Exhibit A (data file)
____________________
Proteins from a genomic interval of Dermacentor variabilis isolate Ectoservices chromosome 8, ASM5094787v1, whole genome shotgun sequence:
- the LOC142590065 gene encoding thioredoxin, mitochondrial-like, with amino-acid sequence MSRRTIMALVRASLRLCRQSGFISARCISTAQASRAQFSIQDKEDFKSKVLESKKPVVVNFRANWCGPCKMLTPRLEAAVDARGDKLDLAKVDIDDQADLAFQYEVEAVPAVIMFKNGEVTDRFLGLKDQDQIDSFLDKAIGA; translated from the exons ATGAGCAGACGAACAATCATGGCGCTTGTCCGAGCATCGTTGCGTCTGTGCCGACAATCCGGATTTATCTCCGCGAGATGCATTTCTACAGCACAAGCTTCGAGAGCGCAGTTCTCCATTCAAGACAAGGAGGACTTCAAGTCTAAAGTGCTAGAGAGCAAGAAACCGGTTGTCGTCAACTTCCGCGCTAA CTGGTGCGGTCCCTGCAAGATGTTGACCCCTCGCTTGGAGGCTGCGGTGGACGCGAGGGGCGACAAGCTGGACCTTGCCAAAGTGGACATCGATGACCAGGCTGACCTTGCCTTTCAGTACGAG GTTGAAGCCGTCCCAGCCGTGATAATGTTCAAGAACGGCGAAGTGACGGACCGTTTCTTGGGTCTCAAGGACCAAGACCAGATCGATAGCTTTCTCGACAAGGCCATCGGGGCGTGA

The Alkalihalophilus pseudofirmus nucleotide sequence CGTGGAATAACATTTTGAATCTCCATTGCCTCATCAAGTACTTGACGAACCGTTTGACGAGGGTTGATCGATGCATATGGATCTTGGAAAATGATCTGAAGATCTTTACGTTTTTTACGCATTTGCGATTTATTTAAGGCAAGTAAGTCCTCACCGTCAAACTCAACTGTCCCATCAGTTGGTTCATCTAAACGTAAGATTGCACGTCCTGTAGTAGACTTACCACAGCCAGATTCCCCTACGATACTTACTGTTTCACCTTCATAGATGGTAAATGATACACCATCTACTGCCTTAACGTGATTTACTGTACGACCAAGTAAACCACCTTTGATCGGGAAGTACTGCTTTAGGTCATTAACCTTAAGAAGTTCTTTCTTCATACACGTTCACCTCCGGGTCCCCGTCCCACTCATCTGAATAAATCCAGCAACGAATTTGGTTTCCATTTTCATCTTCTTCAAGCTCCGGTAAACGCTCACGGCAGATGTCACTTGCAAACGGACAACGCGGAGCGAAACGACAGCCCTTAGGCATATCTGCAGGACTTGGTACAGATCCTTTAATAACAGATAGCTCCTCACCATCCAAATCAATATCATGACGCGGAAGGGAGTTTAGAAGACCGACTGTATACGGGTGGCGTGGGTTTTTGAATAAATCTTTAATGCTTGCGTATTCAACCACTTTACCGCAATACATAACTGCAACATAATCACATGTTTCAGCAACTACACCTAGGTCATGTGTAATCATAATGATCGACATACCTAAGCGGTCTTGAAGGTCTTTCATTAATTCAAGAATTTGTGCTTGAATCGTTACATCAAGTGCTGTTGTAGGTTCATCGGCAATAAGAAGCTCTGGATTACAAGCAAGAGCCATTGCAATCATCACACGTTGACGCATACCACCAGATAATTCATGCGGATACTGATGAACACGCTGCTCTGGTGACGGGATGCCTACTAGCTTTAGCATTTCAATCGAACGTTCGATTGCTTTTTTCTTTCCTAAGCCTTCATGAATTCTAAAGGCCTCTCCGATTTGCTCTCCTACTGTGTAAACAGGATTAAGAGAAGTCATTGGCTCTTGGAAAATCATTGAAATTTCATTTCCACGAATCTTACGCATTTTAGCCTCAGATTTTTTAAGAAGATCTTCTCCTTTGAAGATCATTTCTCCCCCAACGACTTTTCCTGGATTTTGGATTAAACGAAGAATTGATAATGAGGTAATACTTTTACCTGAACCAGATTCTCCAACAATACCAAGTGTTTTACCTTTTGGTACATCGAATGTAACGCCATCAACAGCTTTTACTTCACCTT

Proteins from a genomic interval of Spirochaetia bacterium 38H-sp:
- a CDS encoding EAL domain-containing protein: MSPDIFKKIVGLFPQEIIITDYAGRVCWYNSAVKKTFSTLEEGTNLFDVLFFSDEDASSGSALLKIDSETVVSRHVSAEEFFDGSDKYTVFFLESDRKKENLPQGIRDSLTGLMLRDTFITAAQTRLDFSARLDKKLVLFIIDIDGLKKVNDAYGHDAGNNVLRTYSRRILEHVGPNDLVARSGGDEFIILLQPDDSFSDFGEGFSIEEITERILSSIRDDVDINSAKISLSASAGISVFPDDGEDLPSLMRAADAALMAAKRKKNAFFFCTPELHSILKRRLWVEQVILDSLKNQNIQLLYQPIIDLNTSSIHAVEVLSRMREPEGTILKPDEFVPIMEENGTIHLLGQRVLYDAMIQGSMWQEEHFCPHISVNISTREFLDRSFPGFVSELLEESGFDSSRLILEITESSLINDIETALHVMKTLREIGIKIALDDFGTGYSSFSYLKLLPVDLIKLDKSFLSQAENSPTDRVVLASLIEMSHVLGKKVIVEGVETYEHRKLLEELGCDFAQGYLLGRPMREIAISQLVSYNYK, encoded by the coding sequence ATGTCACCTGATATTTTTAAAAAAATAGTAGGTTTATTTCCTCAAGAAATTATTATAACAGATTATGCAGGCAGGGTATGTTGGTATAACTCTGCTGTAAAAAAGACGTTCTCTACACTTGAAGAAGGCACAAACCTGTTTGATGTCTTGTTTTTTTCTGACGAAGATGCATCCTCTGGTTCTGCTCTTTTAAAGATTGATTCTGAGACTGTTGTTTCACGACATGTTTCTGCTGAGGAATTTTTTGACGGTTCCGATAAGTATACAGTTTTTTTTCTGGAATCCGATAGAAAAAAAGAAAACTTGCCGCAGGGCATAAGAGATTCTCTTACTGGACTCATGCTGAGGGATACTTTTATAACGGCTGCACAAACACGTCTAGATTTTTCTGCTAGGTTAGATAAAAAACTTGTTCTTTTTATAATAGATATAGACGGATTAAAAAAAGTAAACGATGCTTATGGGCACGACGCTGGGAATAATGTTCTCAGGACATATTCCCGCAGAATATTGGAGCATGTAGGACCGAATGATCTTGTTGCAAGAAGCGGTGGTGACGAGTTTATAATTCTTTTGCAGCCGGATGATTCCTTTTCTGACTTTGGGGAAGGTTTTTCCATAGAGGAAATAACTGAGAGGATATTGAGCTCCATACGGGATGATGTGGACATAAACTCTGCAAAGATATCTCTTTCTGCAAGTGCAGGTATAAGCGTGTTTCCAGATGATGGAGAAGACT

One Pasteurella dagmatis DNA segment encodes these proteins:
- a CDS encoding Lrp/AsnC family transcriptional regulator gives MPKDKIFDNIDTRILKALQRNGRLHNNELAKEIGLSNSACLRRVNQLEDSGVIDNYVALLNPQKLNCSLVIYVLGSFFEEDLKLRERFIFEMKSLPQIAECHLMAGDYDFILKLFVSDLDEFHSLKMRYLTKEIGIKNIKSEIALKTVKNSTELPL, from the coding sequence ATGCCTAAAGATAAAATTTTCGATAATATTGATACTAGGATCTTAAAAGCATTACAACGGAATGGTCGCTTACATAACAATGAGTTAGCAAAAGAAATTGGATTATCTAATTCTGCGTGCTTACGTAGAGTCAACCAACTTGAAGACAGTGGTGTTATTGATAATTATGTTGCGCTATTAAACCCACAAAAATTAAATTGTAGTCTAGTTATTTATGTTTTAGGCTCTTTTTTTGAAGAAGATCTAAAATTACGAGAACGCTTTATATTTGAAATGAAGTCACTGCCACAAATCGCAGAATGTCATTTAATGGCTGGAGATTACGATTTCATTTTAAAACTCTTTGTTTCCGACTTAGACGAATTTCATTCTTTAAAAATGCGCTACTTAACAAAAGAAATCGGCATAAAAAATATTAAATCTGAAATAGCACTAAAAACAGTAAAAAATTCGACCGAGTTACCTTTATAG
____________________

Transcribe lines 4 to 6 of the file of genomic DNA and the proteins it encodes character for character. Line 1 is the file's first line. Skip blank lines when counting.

Proteins from a genomic interval of Spirochaetia bacterium 38H-sp:
- a CDS encoding EAL domain-containing protein: MSPDIFKKIVGLFPQEIIITDYAGRVCWYNSAVKKTFSTLEEGTNLFDVLFFSDEDASSGSALLKIDSETVVSRHVSAEEFFDGSDKYTVFFLESDRKKENLPQGIRDSLTGLMLRDTFITAAQTRLDFSARLDKKLVLFIIDIDGLKKVNDAYGHDAGNNVLRTYSRRILEHVGPNDLVARSGGDEFIILLQPDDSFSDFGEGFSIEEITERILSSIRDDVDINSAKISLSASAGISVFPDDGEDLPSLMRAADAALMAAKRKKNAFFFCTPELHSILKRRLWVEQVILDSLKNQNIQLLYQPIIDLNTSSIHAVEVLSRMREPEGTILKPDEFVPIMEENGTIHLLGQRVLYDAMIQGSMWQEEHFCPHISVNISTREFLDRSFPGFVSELLEESGFDSSRLILEITESSLINDIETALHVMKTLREIGIKIALDDFGTGYSSFSYLKLLPVDLIKLDKSFLSQAENSPTDRVVLASLIEMSHVLGKKVIVEGVETYEHRKLLEELGCDFAQGYLLGRPMREIAISQLVSYNYK, encoded by the coding sequence ATGTCACCTGATATTTTTAAAAAAATAGTAGGTTTATTTCCTCAAGAAATTATTATAACAGATTATGCAGGCAGGGTATGTTGGTATAACTCTGCTGTAAAAAAGACGTTCTCTACACTTGAAGAAGGCACAAACCTGTTTGATGTCTTGTTTTTTTCTGACGAAGATGCATCCTCTGGTTCTGCTCTTTTAAAGATTGATTCTGAGACTGTTGTTTCACGACATGTTTCTGCTGAGGAATTTTTTGACGGTTCCGATAAGTATACAGTTTTTTTTCTGGAATCCGATAGAAAAAAAGAAAACTTGCCGCAGGGCATAAGAGATTCTCTTACTGGACTCATGCTGAGGGATACTTTTATAACGGCTGCACAAACACGTCTAGATTTTTCTGCTAGGTTAGATAAAAAACTTGTTCTTTTTATAATAGATATAGACGGATTAAAAAAAGTAAACGATGCTTATGGGCACGACGCTGGGAATAATGTTCTCAGGACATATTCCCGCAGAATATTGGAGCATGTAGGACCGAATGATCTTGTTGCAAGAAGCGGTGGTGACGAGTTTATAATTCTTTTGCAGCCGGATGATTCCTTTTCTGACTTTGGGGAAGGTTTTTCCATAGAGGAAATAACTGAGAGGATATTGAGCTCCATACGGGATGATGTGGACATAAACTCTGCAAAGATATCTCTTTCTGCAAGTGCAGGTATAAGCGTGTTTCCAGATGATGGAGAAGACT

One Pasteurella dagmatis DNA segment encodes these proteins: